"What is OTT, and what is all the hype about?" This is a common question at the forefront of the ad industry. We wanted to take a few minutes to break down OTT for anyone looking to spice up their advertising initiatives or looking for the next big thing.
What is OTT?
OTT is the hot new item in the ad tech industry, allowing advertisers to reach target audiences in ways that have not always been available. OTT stands for Over-the-Top, which refers to going over the top of traditional cable boxes to serve ads to viewers who are streaming content. This beats the hassle of traditional linear TV advertising where ad placements must conform to broadcasting schedules. El Toro OTT exposes your brand to cord-cutters on any home device without geographic or broadcast schedule limitations.
What do OTT ads look like?
OTT streaming content can be the same content as seen on linear (also known as traditional) TV, but targeting audiences connected to an IP address. A premium benefit of OTT is its full-screen and un-skippable format. These ads are only played when the audience is actively engaged in streamed video content.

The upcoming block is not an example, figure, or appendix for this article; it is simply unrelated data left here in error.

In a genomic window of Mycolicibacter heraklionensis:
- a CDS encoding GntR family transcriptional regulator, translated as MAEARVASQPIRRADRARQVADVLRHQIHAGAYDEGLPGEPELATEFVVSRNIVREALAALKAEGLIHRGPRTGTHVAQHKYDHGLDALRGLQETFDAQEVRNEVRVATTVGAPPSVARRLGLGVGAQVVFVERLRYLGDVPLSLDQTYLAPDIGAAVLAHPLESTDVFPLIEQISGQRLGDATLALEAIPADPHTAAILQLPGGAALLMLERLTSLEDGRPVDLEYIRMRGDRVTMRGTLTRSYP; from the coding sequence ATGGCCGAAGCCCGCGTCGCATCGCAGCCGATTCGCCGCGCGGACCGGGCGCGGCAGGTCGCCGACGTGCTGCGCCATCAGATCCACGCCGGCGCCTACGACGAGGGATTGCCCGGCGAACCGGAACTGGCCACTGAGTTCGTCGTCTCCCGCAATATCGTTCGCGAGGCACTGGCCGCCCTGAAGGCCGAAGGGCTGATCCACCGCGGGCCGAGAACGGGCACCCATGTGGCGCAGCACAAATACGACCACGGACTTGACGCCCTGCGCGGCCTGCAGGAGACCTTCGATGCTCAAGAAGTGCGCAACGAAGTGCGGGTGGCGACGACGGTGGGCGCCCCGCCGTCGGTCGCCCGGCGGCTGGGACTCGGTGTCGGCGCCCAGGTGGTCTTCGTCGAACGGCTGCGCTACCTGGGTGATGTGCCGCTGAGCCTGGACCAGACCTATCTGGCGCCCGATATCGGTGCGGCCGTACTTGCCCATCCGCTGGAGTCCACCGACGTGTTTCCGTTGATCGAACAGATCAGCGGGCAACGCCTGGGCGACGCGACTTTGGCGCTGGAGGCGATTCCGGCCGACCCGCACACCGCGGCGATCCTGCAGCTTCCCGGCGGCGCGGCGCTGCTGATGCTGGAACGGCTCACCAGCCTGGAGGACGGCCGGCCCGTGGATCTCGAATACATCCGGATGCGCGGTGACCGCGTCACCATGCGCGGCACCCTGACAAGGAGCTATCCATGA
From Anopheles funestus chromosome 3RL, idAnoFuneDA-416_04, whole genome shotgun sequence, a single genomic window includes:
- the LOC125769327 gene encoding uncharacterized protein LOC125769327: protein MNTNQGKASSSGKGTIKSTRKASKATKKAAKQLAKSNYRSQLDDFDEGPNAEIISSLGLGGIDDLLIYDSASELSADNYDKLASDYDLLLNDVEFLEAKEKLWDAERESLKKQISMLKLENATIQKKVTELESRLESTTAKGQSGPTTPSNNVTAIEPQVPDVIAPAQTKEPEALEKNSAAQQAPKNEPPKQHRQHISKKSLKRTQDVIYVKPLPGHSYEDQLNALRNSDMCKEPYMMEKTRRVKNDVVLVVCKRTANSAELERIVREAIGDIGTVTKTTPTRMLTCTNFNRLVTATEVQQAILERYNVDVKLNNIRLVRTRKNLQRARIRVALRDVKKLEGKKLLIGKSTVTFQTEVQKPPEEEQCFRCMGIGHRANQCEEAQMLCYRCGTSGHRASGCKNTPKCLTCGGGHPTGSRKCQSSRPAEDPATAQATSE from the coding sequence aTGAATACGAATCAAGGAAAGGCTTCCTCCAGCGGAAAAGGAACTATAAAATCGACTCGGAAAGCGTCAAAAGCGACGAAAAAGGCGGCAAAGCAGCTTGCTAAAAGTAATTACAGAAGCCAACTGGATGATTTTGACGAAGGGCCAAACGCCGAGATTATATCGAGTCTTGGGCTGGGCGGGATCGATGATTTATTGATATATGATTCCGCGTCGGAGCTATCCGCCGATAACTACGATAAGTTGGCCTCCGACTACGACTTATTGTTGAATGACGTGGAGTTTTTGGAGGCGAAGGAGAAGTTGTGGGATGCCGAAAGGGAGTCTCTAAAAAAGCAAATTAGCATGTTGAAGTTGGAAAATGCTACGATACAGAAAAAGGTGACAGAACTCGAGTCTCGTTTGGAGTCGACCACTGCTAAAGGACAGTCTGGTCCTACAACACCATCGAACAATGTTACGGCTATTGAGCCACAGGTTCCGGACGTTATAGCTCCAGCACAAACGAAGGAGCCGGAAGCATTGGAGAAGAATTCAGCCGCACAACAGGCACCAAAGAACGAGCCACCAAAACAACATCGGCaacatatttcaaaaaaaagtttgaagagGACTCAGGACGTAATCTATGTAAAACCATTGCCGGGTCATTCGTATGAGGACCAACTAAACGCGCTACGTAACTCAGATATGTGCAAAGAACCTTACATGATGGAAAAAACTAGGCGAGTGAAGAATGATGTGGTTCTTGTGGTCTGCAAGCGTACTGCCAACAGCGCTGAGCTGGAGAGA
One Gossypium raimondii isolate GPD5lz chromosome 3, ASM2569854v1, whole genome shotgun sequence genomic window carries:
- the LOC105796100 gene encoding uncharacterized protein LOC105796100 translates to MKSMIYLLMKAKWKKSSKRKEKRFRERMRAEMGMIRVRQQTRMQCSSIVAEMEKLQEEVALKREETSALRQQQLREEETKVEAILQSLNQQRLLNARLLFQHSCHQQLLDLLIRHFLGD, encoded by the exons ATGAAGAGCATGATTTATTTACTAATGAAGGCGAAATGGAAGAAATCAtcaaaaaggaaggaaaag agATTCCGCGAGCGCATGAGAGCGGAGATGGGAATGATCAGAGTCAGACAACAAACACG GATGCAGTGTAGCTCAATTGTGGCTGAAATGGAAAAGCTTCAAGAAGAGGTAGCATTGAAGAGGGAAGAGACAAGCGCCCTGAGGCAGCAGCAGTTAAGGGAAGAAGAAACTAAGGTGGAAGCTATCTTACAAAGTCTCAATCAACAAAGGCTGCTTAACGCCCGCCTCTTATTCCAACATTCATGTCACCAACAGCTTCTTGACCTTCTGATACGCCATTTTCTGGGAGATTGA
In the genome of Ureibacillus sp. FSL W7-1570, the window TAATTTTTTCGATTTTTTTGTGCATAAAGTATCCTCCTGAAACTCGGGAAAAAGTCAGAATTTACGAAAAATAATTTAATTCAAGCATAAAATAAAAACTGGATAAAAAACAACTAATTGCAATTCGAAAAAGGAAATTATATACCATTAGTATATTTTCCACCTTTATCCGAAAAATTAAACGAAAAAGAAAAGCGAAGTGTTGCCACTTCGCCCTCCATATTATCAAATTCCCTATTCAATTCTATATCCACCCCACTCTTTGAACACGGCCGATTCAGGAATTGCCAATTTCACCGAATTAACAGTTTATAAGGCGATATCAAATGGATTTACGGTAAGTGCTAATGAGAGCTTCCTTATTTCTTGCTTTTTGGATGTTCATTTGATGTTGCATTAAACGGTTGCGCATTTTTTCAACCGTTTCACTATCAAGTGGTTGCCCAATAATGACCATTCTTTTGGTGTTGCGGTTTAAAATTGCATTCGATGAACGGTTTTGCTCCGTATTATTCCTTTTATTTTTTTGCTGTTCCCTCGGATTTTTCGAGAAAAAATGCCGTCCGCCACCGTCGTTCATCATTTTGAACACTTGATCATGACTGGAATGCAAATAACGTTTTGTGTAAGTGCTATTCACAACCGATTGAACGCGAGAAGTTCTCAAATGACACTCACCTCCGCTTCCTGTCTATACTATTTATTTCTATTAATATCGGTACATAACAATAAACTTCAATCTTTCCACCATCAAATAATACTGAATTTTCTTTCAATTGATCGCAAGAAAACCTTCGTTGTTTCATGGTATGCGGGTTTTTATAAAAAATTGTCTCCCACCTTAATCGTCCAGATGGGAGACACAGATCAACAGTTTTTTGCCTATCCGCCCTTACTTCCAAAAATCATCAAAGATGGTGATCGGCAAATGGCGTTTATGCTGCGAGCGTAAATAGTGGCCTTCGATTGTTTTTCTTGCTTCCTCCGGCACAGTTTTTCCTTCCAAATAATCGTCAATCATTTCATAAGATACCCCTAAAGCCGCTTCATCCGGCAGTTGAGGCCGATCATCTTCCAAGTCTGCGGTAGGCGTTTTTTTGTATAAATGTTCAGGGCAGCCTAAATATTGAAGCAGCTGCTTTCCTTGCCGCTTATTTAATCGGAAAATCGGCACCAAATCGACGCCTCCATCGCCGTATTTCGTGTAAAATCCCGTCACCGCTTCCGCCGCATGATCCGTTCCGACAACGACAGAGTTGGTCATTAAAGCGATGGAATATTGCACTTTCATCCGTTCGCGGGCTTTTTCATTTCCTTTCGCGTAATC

What exactly does that mean for the content my audience is watching?
With more and more talk about popular shows and live events viewed on streaming services such as Hulu, Tubi, Roku, TLC, Discovery+, etc., El Toro launched the OTT solution, providing premium inventory aimed at reaching audiences unavailable to traditional advertisers. OTT offers a path to advertisers wanting to enter into this rising, new age of video streaming. With more streaming services producing their own content, it is expected that 1/4 of Americans will be OTT streaming by the end of 2022. The streaming industry is booming, and audiences are regularly streaming on TVs, desktops, and other IP-enabled devices through platforms such as Tubi TV, Hulu, and Roku.
The El Toro OTT difference
El Toro breaks the barrier of identifying audiences with our core technology, and El Toro powered OTT is no different. Prior to this year, the OTT/CTV industry was unable to identify users streaming through their connected TVs, therefore, ad campaigns served on connected TVs could only define their audience by the content they were streaming and unreliable demographics.